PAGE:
James Howard Kunstler has an interesting and informative podcast with Art Berman about the state of the oil business. Berman is not optimistic about a V-shaped recovery:
    https://kunstler.com/podcast/kunstlercast-329-chatting-with-art-berman-about-trouble-in-the-oil-patch/

    Also there’s a post on Berman’s website from a couple of weeks ago about how the oil industry will have a tough time recovering from this crisis and how that will affect the economy:
    https://www.artberman.com/2020/04/27/game-over-for-oil-the-economy-is-next/

    Reply
    1. Carla

      I’m reading Kunstler’s “Living in the Long Emergency” and really enjoying it. Subtitle: Global Crisis, the Failure of the Futurists, and the Early Adapters Who Are Showing Us the Way Forward.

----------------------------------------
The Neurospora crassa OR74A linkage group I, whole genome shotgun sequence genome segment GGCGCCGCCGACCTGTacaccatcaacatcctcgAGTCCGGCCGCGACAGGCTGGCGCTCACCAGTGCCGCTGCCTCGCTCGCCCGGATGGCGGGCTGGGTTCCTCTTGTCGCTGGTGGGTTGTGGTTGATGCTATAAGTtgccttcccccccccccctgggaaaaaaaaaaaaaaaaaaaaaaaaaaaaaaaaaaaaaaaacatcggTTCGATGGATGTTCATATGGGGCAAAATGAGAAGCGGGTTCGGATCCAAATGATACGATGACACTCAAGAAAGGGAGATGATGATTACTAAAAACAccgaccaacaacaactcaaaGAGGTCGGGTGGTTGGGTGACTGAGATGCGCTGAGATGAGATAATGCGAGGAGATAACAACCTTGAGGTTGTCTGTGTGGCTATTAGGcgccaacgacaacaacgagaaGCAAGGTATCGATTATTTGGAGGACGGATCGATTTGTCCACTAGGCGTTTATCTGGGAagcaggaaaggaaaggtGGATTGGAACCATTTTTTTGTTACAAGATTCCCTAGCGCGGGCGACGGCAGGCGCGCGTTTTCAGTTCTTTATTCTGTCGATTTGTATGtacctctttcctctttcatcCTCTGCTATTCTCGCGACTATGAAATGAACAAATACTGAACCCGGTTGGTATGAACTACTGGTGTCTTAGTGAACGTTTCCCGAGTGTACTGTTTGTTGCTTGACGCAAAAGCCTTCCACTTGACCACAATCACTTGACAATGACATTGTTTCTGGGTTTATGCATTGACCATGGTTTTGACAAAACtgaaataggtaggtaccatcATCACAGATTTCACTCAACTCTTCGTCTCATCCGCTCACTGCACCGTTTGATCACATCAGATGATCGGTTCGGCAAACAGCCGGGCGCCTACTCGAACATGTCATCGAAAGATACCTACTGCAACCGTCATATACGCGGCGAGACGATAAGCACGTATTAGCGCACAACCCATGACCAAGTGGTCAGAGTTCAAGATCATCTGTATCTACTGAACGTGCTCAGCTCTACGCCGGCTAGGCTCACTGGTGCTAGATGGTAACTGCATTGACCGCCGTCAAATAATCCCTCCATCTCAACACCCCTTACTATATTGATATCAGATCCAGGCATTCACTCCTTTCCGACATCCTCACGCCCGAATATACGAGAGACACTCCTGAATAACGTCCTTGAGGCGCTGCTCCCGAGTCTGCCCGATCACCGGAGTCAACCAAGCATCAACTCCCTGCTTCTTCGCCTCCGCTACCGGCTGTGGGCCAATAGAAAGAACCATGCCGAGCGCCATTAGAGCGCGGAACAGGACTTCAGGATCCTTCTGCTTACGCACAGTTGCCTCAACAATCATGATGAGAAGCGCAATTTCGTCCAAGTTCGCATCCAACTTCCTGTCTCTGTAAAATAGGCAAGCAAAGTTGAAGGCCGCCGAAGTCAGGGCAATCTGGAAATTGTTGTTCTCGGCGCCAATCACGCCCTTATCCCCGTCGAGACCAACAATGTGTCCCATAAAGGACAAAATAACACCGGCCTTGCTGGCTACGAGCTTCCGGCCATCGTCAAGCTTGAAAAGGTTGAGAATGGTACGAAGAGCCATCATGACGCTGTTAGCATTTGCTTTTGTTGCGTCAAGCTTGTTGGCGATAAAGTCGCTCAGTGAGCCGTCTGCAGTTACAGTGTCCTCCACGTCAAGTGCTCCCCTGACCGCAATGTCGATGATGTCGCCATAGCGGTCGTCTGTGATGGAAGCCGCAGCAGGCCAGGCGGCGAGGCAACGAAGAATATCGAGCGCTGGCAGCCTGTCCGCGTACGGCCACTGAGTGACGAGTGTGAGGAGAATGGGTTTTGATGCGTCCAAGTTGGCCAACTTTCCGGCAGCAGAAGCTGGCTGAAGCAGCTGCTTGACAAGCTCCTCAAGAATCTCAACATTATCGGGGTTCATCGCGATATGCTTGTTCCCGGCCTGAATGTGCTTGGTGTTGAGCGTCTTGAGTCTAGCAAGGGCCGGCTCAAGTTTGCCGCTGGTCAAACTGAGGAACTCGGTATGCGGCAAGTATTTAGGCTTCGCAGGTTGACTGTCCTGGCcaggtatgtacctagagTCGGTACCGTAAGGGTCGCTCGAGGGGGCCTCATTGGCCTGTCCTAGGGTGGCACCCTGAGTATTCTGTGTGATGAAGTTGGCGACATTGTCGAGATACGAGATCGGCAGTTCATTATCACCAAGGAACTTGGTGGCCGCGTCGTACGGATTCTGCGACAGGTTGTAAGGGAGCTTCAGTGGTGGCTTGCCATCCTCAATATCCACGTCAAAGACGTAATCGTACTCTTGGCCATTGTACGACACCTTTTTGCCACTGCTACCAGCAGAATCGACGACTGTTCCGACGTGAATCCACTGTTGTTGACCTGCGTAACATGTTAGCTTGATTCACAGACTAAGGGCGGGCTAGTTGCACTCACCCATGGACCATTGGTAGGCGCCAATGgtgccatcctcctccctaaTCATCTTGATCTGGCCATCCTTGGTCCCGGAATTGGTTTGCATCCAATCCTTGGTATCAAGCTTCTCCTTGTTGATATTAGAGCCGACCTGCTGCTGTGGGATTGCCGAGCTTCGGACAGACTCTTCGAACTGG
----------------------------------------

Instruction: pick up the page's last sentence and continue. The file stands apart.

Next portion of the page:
Those interested can order an autographed copy from Battenkill Books of Cambridge, NY: orders@battenkillbooks.com or 518-677-2515, 10 a.m. to 6 p.m. Mon. through Sat.

      Reply
        1. Bsoder

          He’s in the right place people think he’s a lefty but his pretty conservative. As a person I like him very much, love his garden and he is a wonderful host. The deep state and trump stuff I brought it up once and then left it alone. If I’m to have any friends there are things I just have to let go of. But thanks for the info.

          Reply
  17. Big Tap

    Bernie Sanders is over for me. Big talk no action. He voted for the 4 to 6 trillion dollar giveaway to primarily corporate America, Wall Street, and hedge funds. That’s the bill when he had some leverage but didn’t use it.

    Also why was he not at the surveillance vote that failed because he didn’t show up. Sanders supporting Biden is the final straw.